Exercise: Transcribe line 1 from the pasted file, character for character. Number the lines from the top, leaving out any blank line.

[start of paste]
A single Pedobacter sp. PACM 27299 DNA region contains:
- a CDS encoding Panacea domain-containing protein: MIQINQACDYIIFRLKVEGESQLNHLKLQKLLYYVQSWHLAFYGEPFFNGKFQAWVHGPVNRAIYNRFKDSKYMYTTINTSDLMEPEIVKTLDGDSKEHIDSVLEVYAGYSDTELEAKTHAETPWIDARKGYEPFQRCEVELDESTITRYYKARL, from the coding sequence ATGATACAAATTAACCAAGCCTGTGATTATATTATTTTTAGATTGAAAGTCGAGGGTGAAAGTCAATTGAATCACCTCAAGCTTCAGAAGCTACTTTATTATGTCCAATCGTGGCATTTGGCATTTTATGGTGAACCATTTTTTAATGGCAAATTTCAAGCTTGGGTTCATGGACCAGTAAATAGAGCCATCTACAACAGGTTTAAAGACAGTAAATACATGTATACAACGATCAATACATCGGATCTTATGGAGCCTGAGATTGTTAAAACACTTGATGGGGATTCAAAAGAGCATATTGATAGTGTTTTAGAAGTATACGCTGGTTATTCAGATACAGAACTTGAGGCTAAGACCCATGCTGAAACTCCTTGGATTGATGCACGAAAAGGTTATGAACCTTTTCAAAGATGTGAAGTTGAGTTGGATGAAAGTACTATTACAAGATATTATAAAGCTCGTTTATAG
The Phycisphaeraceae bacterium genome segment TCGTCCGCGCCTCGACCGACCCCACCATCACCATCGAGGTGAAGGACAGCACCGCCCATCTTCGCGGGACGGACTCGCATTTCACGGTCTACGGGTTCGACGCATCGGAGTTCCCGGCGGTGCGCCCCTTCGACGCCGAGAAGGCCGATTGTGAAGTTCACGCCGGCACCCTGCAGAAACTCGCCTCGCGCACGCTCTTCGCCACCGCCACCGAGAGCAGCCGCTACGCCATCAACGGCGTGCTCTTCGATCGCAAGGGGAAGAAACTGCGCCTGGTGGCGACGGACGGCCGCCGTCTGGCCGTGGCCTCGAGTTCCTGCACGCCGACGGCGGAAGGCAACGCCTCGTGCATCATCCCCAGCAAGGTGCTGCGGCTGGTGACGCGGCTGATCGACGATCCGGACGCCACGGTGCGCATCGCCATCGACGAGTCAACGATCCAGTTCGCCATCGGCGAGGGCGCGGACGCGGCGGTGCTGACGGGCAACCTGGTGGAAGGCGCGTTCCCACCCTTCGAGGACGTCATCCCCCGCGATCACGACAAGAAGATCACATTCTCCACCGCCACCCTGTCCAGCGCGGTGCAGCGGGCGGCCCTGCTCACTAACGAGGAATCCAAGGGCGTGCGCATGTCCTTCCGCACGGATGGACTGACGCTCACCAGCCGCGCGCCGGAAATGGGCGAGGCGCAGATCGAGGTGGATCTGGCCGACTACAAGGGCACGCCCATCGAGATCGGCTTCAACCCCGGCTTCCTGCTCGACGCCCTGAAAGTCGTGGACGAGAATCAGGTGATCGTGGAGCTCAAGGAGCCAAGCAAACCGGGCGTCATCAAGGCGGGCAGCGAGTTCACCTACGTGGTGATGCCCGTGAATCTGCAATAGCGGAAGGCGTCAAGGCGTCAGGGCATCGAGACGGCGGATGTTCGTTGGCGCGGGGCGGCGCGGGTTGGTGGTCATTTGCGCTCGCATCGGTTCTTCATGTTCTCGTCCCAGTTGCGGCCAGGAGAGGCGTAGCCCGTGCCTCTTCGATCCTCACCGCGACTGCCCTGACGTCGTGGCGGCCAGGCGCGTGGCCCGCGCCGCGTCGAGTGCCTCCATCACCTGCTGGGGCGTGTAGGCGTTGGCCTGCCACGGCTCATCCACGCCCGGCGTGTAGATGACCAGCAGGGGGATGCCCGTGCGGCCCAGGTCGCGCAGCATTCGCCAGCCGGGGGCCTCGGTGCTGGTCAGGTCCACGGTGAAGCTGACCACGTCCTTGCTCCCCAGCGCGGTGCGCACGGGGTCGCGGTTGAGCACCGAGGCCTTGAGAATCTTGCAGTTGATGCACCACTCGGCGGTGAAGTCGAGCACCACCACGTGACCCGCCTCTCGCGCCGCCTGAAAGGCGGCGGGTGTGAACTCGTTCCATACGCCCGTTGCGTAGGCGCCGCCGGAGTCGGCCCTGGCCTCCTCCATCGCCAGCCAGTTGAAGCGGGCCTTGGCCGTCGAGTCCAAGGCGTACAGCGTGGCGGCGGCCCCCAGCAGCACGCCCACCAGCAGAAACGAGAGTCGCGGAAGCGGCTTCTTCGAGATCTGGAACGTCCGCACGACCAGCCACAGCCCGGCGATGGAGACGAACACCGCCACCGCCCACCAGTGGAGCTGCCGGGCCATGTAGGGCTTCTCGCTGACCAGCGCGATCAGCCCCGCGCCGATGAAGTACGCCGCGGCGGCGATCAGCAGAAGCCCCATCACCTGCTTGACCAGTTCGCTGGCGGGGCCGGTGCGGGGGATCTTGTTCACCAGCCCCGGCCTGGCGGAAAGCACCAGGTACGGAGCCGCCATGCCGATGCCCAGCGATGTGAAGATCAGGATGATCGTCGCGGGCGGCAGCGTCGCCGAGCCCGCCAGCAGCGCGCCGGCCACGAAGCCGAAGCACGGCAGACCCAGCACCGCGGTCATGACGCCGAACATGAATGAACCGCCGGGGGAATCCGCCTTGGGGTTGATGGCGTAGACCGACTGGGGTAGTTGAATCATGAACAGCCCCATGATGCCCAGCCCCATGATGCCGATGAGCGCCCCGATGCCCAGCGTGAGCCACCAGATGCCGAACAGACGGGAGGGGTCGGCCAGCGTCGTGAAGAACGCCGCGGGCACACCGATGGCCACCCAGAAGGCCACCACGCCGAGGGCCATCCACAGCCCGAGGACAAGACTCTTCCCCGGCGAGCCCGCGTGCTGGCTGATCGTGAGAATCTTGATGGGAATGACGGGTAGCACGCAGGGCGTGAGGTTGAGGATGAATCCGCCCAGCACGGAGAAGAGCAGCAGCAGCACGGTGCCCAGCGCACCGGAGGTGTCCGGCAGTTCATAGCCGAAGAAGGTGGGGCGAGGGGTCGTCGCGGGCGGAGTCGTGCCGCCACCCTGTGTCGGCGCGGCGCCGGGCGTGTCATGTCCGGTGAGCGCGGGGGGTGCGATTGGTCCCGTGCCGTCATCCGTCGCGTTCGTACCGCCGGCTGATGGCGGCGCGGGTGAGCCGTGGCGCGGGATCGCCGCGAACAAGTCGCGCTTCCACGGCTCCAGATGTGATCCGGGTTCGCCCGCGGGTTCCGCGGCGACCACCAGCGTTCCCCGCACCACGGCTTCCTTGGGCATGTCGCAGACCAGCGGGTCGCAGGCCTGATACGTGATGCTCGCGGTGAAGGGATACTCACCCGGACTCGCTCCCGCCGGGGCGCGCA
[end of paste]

A single Pedobacter sp. PACM 27299 DNA region contains: